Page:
Basic Food Flavors, the company behind the ongoing HVP recall, has broken its media silence, denying allegations that the company knew its products contained salmonella but distributed them anyway.
Two weeks ago, Basic Food Flavors issued a recall of all hydrolyzed vegetable protein (HVP) in powder and paste form that it has produced since September 17, 2009. No illnesses have been associated with the recall at this stage, and the Food and Drug Administration (FDA) has said the risk is low, because most of the products containing the common flavor enhancer would be cooked after the ingredient was added, destroying salmonella. However, ready-to-eat products pose a greater risk, and the complexity of the supply chain means that the number of recalled products is expected to balloon.
Basic Food Flavors, which until now has not responded to media calls for comment, said the FDA and the press, covering FDA reports, have wrongly implied it knowingly distributed salmonella-tainted products. The company said that after it was notified that one production lot had tested positive for salmonella, it concluded that only that lot was contaminated and notified the only customer to which it had been shipped.
Basic Food Flavors told FoodNavigatorUSA.com in a statement: “While it is unclear whether FDA is suggesting in the Form 483 that Basic Foods knowingly shipped adulterated product, the language used by the agency and reported by the press has created that implication. We, therefore, consider it important to clarify that Basic Foods has not knowingly shipped into commerce any product the Company believed had the potential to contain Salmonella.”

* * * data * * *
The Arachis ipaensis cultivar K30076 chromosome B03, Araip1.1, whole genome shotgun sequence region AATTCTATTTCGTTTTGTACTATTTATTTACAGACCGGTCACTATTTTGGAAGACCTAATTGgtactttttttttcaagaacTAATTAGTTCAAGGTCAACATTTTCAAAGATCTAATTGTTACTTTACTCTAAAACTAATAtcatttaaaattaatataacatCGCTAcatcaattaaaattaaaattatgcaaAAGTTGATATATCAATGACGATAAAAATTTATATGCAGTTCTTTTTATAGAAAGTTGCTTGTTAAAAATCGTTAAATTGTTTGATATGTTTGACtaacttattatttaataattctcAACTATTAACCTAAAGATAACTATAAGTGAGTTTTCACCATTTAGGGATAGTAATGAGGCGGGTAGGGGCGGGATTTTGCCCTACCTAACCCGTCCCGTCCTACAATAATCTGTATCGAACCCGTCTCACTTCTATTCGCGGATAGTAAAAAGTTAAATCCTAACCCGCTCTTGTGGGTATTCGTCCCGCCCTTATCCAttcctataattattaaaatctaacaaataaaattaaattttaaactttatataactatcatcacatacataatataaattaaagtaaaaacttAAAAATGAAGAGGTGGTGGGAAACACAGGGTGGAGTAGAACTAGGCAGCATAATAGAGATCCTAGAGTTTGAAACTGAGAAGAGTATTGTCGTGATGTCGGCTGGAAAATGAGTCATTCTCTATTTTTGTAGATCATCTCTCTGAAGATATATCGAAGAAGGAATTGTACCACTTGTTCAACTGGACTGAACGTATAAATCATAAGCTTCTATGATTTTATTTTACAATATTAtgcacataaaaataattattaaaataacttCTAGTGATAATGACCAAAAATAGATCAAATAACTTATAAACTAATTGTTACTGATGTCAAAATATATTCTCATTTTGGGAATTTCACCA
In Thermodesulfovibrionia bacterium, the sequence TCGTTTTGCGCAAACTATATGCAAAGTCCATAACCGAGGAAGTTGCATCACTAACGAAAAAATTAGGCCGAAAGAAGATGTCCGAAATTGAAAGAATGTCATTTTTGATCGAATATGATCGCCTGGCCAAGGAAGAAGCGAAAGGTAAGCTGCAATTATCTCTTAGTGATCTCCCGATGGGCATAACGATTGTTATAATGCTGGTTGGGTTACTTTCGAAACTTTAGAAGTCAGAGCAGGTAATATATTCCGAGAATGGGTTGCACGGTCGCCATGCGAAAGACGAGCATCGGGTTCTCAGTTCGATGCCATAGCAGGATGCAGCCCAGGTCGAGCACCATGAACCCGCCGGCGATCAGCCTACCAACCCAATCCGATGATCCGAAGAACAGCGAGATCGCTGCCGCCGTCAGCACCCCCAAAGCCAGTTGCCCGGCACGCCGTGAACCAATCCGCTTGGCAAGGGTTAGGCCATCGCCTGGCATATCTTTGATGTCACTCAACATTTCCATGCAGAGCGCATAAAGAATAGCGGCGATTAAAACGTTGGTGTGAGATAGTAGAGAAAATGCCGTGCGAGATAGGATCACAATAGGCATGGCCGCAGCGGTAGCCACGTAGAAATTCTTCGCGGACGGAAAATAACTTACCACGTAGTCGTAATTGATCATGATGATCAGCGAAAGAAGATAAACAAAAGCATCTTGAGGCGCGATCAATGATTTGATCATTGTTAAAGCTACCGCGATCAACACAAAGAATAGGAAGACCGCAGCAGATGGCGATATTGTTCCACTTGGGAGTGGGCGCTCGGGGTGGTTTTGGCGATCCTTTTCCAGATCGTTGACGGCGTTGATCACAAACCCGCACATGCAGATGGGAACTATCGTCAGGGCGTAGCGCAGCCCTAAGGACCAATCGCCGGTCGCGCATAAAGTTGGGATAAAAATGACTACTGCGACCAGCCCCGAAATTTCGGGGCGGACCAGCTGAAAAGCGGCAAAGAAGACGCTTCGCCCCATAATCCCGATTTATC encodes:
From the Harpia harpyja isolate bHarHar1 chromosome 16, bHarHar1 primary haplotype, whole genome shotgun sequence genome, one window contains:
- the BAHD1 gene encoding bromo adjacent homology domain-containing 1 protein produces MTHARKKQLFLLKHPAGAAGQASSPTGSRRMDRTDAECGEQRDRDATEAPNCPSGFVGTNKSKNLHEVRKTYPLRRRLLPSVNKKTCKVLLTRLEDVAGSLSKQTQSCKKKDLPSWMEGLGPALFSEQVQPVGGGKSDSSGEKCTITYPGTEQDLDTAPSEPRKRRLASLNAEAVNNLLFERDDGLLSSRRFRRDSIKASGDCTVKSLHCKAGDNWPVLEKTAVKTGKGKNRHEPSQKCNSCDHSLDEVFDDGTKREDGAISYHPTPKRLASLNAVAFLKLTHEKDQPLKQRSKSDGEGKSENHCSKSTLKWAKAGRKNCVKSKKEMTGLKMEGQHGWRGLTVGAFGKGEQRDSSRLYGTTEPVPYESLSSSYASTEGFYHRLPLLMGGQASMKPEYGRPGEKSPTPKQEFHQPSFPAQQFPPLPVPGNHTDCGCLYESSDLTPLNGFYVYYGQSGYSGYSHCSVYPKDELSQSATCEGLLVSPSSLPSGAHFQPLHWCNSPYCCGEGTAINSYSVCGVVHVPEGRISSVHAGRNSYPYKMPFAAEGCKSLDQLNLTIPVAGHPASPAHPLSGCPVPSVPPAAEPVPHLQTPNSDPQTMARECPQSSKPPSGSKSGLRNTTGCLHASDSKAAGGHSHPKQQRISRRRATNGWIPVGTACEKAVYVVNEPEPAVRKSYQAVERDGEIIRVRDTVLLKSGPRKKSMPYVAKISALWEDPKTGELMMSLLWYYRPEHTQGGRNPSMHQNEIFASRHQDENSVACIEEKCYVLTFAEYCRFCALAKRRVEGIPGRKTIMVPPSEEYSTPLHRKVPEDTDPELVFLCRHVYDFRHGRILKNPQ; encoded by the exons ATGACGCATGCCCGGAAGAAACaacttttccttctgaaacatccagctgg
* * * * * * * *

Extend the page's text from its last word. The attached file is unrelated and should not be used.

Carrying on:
The FDA’s form 483 – the inspection report issued to the firm – said: “After receiving the first private laboratory analytical results [dated January 21] indicating the presence of Salmonella in your facility, you continued to distribute HVP paste and powder products until 2/15/2010. Furthermore, from 1/21/2010 to 2/20/2010, you continued to manufacture HVP paste and powder products under the same processing conditions that did not minimize microbial contamination.”
Basic Food Flavors said that repeated positive tests for salmonella at the plant were not a result of the pathogen spreading, but due to the company deliberately testing those areas that were most likely to be contaminated. And contrary to the FDA inspection report, Basic Food Flavors said it “implemented immediate corrective actions” to address the discovery of salmonella at the plant.
The company was first notified of a possible contamination through the FDA’s Reportable Food Registry, when a customer found salmonella in HVP by routine testing and filed a report on February 5.
Basic Foods said it and one of its customers analyzed data on 150 different production lots and that apart from the lot recalled on September 17, all have tested negative for salmonella. The company began notifying its customers of a recall on February 26, and the FDA publicly announced the recall a week later.
Basic Food Flavors has been uncommunicative with the media during the recall, but David Wood, the company’s sales and marketing manager, told FoodNavigator-USA.com that he had hoped that not speaking with the press would help publicity of the recall to pass quickly.
“Quite honestly, we didn’t bother answering the press because we just wanted it to go away,” he said. “…It’s working. It’s beginning to die down.”
The recall affected “only 10,000lb of 10 million,” he said, equivalent to 0.1 percent of the HVP produced by the company.